The research centered on talk show programs where the research subjects had different roles and dealt with different interlocutors, covering both public and private life themes. Twenty program recordings were made (17 television and 3 radio programs aired on LTV, TV3, BTV, TV6 and “Lietuvos radiją” [Lithuanian Radio] and “Žinių radiją” [News Radio]). The scope of the language being research was counted in words: in the total amount of programs studied, Šapranauskas used 7,500 words, Mikutavičius – 7,700, Klivečka – 9,100, and Bumblauskas – 9,600 words. An informal lexis unit usage percentage was calculated from the total number of words used by each subject in a given program. Informal lexis in this research was deemed to include words that are considered improper in standard Lithuanian: foreign origin vernacularisms, slang words and expressions, jargon, and words found on the “Great language errors list”.
The research showed that the style of speaking selected by each media personality being studied in each case was adapted to the program context and their interlocutor at the time, the subjects changed their speaking style according to the demands of the particular communication situation they were in. When speaking with interlocutors with whom there was a greater social distance (due to age, gender difference, or with whom they were less familiar), the subjects spoke in a more formal manner and avoided familiarity. When speaking with closer friends or acquaintances, the smaller social distance was evidenced by lexis typical of the informal style of speaking.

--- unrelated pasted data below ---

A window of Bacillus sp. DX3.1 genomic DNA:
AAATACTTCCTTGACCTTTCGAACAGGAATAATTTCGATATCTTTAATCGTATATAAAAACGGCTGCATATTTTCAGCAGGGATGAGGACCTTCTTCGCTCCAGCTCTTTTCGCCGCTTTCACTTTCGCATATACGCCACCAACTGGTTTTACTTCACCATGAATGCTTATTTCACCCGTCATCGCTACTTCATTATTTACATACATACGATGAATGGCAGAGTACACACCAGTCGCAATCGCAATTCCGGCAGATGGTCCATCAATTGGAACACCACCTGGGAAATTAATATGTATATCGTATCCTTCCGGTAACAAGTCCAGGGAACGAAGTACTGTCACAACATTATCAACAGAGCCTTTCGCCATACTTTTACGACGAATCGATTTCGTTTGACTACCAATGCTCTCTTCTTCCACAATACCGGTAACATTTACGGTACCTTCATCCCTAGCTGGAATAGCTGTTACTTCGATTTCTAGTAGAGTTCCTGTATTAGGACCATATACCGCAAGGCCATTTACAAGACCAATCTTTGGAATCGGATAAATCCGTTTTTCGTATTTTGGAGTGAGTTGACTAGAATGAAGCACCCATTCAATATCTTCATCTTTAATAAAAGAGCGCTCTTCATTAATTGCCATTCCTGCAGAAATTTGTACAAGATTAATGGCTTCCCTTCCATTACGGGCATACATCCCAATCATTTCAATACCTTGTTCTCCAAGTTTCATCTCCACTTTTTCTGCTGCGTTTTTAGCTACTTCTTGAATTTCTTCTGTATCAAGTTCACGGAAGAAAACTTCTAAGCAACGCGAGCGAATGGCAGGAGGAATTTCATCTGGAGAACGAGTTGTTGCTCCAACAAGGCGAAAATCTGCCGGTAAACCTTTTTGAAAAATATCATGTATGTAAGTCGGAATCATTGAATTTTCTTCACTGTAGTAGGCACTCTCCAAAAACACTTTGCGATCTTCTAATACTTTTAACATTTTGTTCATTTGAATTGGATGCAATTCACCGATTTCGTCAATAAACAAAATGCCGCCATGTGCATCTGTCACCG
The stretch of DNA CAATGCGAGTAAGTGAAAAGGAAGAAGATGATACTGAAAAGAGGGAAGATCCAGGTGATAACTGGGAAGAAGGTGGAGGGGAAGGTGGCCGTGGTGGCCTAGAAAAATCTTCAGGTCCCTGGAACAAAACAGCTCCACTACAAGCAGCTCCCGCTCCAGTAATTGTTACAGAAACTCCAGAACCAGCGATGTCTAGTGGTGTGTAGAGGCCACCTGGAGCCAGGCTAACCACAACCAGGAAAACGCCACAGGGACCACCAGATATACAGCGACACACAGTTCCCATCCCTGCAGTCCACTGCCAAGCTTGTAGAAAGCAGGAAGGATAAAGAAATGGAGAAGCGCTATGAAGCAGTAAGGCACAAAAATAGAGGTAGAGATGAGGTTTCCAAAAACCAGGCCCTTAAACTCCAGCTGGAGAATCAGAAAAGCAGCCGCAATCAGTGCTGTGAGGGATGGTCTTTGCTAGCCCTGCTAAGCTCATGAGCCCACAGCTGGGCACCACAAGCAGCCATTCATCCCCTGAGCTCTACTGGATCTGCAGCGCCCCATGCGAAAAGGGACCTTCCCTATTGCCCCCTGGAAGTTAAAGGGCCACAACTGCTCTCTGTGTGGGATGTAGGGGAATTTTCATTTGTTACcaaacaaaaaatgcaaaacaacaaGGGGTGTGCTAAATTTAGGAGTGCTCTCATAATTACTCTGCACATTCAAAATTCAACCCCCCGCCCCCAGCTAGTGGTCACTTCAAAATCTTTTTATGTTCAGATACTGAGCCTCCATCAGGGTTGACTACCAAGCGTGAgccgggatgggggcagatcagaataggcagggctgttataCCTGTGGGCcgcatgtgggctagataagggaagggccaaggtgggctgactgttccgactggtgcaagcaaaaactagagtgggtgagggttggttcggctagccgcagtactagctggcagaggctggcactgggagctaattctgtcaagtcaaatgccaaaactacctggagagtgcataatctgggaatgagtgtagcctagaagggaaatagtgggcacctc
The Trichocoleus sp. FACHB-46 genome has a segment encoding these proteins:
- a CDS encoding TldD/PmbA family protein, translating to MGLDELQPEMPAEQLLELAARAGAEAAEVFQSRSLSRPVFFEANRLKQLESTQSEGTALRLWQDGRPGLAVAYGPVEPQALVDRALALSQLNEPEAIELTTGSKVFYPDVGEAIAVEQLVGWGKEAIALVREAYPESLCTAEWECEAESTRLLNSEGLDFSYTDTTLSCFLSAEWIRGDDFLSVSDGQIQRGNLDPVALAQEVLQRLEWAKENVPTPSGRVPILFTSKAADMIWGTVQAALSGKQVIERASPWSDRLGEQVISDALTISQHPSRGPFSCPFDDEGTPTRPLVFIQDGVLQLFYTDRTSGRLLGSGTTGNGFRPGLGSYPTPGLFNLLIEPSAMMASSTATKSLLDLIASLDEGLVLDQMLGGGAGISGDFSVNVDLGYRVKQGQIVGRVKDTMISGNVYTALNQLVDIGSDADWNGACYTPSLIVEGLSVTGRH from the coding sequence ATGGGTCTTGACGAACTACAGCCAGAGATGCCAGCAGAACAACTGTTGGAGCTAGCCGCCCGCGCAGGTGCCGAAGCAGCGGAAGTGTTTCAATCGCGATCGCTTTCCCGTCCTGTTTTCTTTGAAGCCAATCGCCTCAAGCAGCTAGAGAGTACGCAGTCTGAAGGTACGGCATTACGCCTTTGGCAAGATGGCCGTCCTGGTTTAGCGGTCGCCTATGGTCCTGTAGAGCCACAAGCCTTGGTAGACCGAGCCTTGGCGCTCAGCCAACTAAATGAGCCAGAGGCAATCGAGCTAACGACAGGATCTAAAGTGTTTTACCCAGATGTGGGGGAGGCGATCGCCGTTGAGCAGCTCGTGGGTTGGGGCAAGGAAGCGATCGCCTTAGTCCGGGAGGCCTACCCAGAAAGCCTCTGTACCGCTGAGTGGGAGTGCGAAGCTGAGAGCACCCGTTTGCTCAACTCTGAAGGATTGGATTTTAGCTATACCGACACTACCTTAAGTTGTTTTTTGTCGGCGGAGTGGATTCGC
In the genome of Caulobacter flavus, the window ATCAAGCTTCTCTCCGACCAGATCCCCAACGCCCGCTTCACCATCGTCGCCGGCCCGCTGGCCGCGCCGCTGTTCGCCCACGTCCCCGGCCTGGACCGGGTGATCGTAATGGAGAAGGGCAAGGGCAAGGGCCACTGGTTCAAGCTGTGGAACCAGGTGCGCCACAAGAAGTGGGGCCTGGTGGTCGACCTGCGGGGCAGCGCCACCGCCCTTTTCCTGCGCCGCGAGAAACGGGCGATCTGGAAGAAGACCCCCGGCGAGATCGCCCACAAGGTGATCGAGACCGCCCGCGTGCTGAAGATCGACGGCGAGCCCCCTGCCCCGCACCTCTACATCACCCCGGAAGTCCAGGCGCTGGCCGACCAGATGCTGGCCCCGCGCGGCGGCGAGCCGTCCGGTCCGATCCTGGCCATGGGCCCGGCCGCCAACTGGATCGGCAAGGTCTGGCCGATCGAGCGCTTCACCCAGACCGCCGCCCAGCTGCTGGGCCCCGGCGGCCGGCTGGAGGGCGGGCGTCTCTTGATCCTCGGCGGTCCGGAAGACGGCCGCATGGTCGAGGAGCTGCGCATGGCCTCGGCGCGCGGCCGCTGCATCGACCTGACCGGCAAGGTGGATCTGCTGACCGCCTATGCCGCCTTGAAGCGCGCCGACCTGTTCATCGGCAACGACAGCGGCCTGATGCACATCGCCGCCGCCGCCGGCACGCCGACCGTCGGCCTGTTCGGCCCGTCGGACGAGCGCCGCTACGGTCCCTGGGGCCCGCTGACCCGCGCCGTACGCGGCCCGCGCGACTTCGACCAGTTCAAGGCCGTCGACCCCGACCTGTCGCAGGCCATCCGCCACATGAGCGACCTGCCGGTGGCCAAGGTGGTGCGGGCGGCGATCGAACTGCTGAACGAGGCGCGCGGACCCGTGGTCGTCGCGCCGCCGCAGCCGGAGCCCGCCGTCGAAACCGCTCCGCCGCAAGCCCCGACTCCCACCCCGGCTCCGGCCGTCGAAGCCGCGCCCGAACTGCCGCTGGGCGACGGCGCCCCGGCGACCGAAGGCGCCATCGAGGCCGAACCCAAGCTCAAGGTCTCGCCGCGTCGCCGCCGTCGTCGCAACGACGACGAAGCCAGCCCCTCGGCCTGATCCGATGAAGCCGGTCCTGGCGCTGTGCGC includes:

An undisputed sign of sociolinguistic competence is not just the subjects’ ability to change their language in accordance with their relationship with their interlocutors, but also style changes in accordance with the conversation themes, depending on the program genre. On talk shows where aspects of private life are usually discussed, the informal style is used to express friendliness, familiarity and emotions, accentuating the minimal social distance between the speakers. On debate programs where political, academic topics are discussed, informal words are used less often by the research subjects, usually only to enliven a more formal conversation or to make it more understandable to a wider audience. Informal lexis is used in response to their role on the program in question also. When appearing on entertainment talk shows as celebrities, the subjects usually cooperate with the program hosts and in using an informal style of lexis they contribute to creating the impression of communicating in an everyday environment which is typical in contemporary spoken media. As was mentioned earlier, the ability to tailor one’s speech to their interlocutor and assess what type of language is most accessible to the program audience is one of the essential requirements demanded of a contemporary talk show host. In this respect, this research confirmed the sociolinguistic competence of Marijus Mikutavičius, Alfredas Bumblauskas, Vytautas Šapranauskas and Arnas Klivečka – they are capable of speaking in response to the requirements of a particular communication situation.
I plan to continue with this project by adding research of the sociolinguistic competence of a popular female talk show host and a famous politician.